Symbolism and Metaphor in Four Poets’ Work: Brooks, Dickinson, Frost, and Hughes
By the due date assigned, post a one- or two-paragraph response of at least 150-200 words to the Discussion Area. By the end of Week 2, comment on at least two of your classmates’ submissions.
- Choose a poem to analyze from this week’s assigned reading list (see below). We are reading and discussing the works of Gwendolyn Brooks, Emily Dickinson, Robert Frost, and Langston Hughes.
- Create a written response of a paragraph or two of at least 150-200 words.
- You may use the following questions to develop a response to your poem, or you may discuss another more appropriate literary element (e.g., imagery, characterization, theme) as best fits your selection:
- What are some of the key symbols or metaphors in the poem, and how are they used to convey meaning to the reader?
- How do these elements enrich the poem and deepen your understanding of its themes?
- What is your reaction to the poem’s content and language? Would you recommend this poem to friends?
Read the following poems and choose one to discuss:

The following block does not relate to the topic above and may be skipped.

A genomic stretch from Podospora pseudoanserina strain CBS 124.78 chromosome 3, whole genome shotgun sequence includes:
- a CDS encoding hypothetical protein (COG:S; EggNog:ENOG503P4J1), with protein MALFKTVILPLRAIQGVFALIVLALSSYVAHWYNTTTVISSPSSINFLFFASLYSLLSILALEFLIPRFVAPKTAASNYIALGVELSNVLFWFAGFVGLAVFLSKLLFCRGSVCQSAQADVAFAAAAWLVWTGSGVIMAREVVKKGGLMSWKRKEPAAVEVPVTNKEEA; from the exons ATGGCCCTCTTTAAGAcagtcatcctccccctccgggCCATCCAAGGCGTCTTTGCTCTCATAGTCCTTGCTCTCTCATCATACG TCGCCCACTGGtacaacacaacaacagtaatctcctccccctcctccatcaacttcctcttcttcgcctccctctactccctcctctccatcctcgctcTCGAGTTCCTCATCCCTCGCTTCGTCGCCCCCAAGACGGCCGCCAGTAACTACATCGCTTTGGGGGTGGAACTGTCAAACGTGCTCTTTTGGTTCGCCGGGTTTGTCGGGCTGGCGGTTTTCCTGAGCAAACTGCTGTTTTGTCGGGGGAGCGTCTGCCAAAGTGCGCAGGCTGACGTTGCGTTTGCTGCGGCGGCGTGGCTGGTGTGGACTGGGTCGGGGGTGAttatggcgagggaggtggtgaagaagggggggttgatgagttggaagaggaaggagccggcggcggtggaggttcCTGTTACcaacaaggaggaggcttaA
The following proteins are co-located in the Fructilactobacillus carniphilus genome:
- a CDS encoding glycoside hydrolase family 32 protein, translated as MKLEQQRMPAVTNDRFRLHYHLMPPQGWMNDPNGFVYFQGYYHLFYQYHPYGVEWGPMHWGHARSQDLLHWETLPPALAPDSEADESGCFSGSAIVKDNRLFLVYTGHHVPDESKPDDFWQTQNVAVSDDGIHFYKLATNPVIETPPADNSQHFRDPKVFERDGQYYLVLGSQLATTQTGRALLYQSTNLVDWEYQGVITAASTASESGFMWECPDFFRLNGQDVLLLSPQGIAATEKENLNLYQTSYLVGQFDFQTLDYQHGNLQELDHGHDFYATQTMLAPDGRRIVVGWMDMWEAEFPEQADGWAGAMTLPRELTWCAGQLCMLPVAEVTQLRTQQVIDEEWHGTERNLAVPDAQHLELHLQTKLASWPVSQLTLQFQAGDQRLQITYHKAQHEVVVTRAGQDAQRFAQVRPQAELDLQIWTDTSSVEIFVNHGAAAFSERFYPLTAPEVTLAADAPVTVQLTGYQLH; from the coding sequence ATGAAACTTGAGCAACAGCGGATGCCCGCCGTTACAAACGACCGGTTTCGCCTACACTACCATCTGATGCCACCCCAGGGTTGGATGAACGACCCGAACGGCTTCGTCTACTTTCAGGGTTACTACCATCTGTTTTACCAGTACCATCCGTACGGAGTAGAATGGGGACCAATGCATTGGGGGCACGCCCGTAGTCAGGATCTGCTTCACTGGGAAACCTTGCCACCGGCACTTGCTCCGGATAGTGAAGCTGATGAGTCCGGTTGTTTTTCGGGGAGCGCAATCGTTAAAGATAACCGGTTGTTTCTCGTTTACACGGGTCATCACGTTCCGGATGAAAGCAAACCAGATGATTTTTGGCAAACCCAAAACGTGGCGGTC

- “After Great Pain, a Formal Feeling Comes”
- “Because I Could Not Stop for Death”
- “’Faith’ Is A Fine Invention”
- “’Hope’ Is the Thing with Feathers”
- “I Heard A Fly Buzz When I Died”
- “I Like to See It Lap the Miles”
- “Much Madness Is Divinest Sense”
- “My Life Had Stood—A Loaded Gun”
- “There’s A Certain Slant of Light”
- “This Is My Letter to the World”
Remember to provide evidence for your claims in the form of quoted passages from the poem. Quotations, paraphrases, and summaries should be cited according to APA rules of style, including in-text and reference citations. Quoted material should not exceed 25% of the document. Check grammar and spelling before posting.
Example APA Reference:
Frost, R. (1916). The oven bird. Cengage: Gale College Collection.